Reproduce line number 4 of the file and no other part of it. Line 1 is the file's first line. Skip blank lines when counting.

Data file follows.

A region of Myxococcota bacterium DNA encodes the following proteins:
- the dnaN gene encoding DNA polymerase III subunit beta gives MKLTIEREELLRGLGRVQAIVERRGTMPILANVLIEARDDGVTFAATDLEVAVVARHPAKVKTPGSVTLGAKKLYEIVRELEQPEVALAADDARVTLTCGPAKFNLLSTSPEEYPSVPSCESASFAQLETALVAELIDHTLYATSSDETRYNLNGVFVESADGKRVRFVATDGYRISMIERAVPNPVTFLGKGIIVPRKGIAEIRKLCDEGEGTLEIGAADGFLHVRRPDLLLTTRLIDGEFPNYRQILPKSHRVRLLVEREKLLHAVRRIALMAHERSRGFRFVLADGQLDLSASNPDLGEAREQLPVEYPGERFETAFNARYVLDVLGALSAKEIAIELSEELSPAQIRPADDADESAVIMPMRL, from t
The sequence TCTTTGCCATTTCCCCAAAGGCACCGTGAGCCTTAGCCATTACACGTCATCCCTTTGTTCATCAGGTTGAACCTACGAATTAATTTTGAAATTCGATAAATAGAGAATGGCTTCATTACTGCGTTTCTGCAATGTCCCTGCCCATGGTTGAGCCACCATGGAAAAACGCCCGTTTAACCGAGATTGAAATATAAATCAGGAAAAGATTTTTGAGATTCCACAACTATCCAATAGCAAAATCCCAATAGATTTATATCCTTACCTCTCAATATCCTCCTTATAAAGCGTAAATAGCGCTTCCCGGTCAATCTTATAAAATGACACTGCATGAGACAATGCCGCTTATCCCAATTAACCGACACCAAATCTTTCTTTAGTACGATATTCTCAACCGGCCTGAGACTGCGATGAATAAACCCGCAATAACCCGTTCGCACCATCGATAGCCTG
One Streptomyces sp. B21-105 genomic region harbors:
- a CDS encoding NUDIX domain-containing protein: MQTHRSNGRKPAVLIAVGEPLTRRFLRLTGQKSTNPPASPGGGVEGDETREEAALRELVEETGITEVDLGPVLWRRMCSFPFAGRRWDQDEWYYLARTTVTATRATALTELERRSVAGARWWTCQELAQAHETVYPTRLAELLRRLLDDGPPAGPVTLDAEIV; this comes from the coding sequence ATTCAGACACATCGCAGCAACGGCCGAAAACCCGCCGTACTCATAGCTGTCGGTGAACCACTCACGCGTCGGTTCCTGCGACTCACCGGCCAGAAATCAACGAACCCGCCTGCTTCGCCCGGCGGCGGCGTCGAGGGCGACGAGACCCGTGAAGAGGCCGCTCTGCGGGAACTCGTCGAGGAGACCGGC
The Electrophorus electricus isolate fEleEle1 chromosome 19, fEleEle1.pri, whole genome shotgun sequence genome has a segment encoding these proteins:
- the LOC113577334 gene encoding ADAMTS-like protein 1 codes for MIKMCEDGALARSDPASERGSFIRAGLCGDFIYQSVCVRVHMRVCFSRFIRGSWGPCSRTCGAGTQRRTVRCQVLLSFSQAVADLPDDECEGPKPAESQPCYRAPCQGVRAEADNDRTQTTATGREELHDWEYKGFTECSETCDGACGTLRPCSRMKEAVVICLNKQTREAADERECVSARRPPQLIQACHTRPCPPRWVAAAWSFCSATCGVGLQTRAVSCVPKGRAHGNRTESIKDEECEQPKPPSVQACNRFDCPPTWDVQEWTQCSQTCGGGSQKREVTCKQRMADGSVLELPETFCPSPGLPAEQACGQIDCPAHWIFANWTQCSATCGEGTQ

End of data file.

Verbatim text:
One Streptomyces sp. B21-105 genomic region harbors: